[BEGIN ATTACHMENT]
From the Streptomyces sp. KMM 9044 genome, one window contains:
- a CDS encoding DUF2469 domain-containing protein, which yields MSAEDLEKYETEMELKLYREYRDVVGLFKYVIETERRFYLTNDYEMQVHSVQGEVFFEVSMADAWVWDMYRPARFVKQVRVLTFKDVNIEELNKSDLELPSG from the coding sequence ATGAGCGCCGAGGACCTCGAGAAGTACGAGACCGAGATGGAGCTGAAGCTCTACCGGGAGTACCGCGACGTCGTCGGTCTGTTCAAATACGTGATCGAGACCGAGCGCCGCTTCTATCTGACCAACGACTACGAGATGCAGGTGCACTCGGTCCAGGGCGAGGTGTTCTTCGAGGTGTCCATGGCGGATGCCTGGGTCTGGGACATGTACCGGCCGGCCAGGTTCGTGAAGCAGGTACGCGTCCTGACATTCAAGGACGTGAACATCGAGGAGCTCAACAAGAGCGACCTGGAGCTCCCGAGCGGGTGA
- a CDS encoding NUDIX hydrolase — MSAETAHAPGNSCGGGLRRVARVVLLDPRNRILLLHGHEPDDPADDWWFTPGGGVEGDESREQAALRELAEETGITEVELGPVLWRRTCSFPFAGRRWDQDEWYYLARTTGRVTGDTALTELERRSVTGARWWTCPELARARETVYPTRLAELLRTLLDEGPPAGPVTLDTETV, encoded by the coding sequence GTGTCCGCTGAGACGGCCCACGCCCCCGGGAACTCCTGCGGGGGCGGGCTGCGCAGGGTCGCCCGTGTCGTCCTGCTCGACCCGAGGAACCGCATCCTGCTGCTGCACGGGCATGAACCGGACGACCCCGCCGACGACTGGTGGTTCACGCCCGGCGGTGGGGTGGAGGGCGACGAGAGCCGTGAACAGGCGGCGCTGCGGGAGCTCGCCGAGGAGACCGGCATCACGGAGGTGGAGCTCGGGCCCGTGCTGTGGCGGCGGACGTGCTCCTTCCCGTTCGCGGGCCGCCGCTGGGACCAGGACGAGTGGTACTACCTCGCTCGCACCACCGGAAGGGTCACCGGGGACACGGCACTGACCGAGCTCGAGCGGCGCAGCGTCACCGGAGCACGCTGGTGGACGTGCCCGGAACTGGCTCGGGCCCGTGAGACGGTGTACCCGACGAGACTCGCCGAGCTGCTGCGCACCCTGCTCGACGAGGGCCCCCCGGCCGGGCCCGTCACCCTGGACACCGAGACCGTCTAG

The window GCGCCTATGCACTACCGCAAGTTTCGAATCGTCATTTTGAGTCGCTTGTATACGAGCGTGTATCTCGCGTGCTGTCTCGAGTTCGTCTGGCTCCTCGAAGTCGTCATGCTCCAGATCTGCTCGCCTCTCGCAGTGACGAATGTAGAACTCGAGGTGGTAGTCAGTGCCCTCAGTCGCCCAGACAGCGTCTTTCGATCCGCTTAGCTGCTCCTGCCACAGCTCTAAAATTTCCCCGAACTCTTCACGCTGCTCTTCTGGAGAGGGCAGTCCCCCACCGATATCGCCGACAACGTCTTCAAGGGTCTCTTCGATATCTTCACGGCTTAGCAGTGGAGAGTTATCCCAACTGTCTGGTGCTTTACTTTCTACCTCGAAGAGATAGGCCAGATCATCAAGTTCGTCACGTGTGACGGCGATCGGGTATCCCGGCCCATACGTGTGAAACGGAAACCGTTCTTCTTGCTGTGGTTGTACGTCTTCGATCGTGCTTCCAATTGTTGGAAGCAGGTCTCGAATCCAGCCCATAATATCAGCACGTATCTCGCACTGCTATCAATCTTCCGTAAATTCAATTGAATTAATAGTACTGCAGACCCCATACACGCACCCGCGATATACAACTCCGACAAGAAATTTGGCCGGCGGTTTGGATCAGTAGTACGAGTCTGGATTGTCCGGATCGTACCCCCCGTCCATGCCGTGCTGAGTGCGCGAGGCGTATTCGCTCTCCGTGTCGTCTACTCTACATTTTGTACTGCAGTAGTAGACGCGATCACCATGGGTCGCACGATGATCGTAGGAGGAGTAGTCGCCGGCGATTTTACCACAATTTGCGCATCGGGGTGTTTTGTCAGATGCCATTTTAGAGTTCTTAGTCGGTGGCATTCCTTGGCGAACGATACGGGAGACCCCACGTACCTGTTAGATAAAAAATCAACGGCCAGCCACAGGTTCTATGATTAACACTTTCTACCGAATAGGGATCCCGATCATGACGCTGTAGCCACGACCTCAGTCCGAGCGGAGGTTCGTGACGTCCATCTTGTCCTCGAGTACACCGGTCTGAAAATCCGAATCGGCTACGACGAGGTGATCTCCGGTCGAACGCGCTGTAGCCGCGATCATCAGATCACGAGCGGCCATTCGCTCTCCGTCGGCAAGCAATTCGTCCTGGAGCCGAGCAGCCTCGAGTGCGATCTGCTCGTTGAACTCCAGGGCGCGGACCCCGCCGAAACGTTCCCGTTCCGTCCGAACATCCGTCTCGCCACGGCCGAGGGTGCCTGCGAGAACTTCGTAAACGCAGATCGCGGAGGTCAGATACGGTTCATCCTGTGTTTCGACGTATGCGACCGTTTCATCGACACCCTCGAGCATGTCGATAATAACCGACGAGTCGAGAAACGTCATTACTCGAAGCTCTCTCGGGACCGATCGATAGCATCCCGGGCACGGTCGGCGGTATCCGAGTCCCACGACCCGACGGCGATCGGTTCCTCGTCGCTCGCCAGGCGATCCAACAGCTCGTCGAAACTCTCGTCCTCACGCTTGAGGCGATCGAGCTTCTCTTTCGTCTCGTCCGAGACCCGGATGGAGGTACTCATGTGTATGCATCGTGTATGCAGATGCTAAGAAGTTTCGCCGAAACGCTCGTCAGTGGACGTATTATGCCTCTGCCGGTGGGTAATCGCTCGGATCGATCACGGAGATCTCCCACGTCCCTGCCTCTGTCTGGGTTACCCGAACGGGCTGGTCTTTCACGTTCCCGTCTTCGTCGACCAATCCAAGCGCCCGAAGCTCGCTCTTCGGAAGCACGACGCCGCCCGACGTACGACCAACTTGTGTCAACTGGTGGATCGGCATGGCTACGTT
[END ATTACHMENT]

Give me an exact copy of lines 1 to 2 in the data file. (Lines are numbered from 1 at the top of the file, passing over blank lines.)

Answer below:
From the Streptomyces sp. KMM 9044 genome, one window contains:
- a CDS encoding DUF2469 domain-containing protein, which yields MSAEDLEKYETEMELKLYREYRDVVGLFKYVIETERRFYLTNDYEMQVHSVQGEVFFEVSMADAWVWDMYRPARFVKQVRVLTFKDVNIEELNKSDLELPSG from the coding sequence ATGAGCGCCGAGGACCTCGAGAAGTACGAGACCGAGATGGAGCTGAAGCTCTACCGGGAGTACCGCGACGTCGTCGGTCTGTTCAAATACGTGATCGAGACCGAGCGCCGCTTCTATCTGACCAACGACTACGAGATGCAGGTGCACTCGGTCCAGGGCGAGGTGTTCTTCGAGGTGTCCATGGCGGATGCCTGGGTCTGGGACATGTACCGGCCGGCCAGGTTCGTGAAGCAGGTACGCGTCCTGACATTCAAGGACGTGAACATCGAGGAGCTCAACAAGAGCGACCTGGAGCTCCCGAGCGGGTGA